Category: narrative

Portraits of a Problem: the Jena 6 and Mass Incarceration

Robert Bailey working out with friends

Thanks to their participation in the nationally televised Bayou Classic, Mychal Bell and Robert Bailey Jr. have now been recognized for something unrelated to the Jena 6 phenomenon.  When their names were called, it was because they had made a contribution on the field.

But there is far more at stake here than simple athletic success.  Mychal and Robert are making a positive contribution to their teams under the tutelage of seasoned football men who care about their players’ moral and educational advancement more than they care about winning.  Mychal and Robert are getting a second chance.

That’s a big deal when you consider that, in the natural order of things, Mychal and Robert would now be institutionalized felons rotting away in obscure Louisiana prisons.  By the time the prison doors swung open, the road to higher education would be blocked by dozens of petty regulations designed to keep offenders from reintegrating into society.  (more…)

Goodwyn: Civil Rights, Judicial Bias Surround Texas Drug Case

Wade Goodwyn does his usual impeccable job of bringing an utterly outrageous story to national awareness.  If you follow this blog you are already familiar with the basic outline of this story, but Goodwyn inserts the human element that is typically missed by the mainstream media.  You can hear the original audio version at the All Things Considered Site.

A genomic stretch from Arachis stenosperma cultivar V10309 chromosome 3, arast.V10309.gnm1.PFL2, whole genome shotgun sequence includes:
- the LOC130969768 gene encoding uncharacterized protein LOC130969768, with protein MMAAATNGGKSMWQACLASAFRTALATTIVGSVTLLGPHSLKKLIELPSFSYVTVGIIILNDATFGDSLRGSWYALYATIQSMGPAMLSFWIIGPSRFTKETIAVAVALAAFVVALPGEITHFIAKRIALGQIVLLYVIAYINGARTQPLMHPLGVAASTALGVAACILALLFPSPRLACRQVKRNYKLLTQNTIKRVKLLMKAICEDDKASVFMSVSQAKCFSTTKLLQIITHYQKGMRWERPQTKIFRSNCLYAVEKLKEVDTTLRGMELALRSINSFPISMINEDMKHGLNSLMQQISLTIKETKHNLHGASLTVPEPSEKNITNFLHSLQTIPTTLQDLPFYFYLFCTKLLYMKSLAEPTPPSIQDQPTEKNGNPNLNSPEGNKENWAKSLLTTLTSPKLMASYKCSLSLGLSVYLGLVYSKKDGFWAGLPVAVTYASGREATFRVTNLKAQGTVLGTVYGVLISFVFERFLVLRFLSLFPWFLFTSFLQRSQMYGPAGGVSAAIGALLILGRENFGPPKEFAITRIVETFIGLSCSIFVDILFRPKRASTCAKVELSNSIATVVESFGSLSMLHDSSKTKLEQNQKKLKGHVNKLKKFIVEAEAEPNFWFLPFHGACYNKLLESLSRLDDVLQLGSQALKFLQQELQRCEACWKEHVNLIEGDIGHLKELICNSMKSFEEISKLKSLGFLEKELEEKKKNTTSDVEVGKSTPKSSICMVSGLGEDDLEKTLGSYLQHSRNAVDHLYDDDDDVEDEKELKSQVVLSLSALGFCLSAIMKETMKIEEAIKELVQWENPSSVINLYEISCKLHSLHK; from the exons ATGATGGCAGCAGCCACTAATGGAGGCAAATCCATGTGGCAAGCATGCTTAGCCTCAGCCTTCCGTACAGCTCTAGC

At the end of the Richardsons’ story you will find brief summaries of three related Texas narcotics cases Wade Goodwyn has covered over the years, stories that provide some of the best New Jim Crow illustrations available anywhere in America.  Friends of Justice didn’t just bring the Richardson fiasco to public attention, we were also involved in the other three cases (see my comments below at the end of the NPR piece).

One last word.  Without the dogged determination and courage of the defendants (particularly Vergil and Mark Richardson) and attorney Mark Lesher, justice would never have been served in this case.

Alan Bean (more…)

Kairos, Narrative, and Transformation

Mark Osler at work

By Mark Osler

Last week, I had the opportunity to speak at the Kairos Conference on the death penalty at Emory University.  It was organized by People of Faith Against the Death Penalty and Sister Helen Prejean, and featured a fascinating array of voices.  However, things didn’t go quite as expected, in a way that was wonderful, instructive, and encouraging to groups like Friends of Justice.

Frankly, I expected to go down there, give my lectures, and talk to like-minded folks about the death penalty. All that happened, but that wasn’t all.  Sometimes a conference like that goes off in a direction you don’t expect. (more…)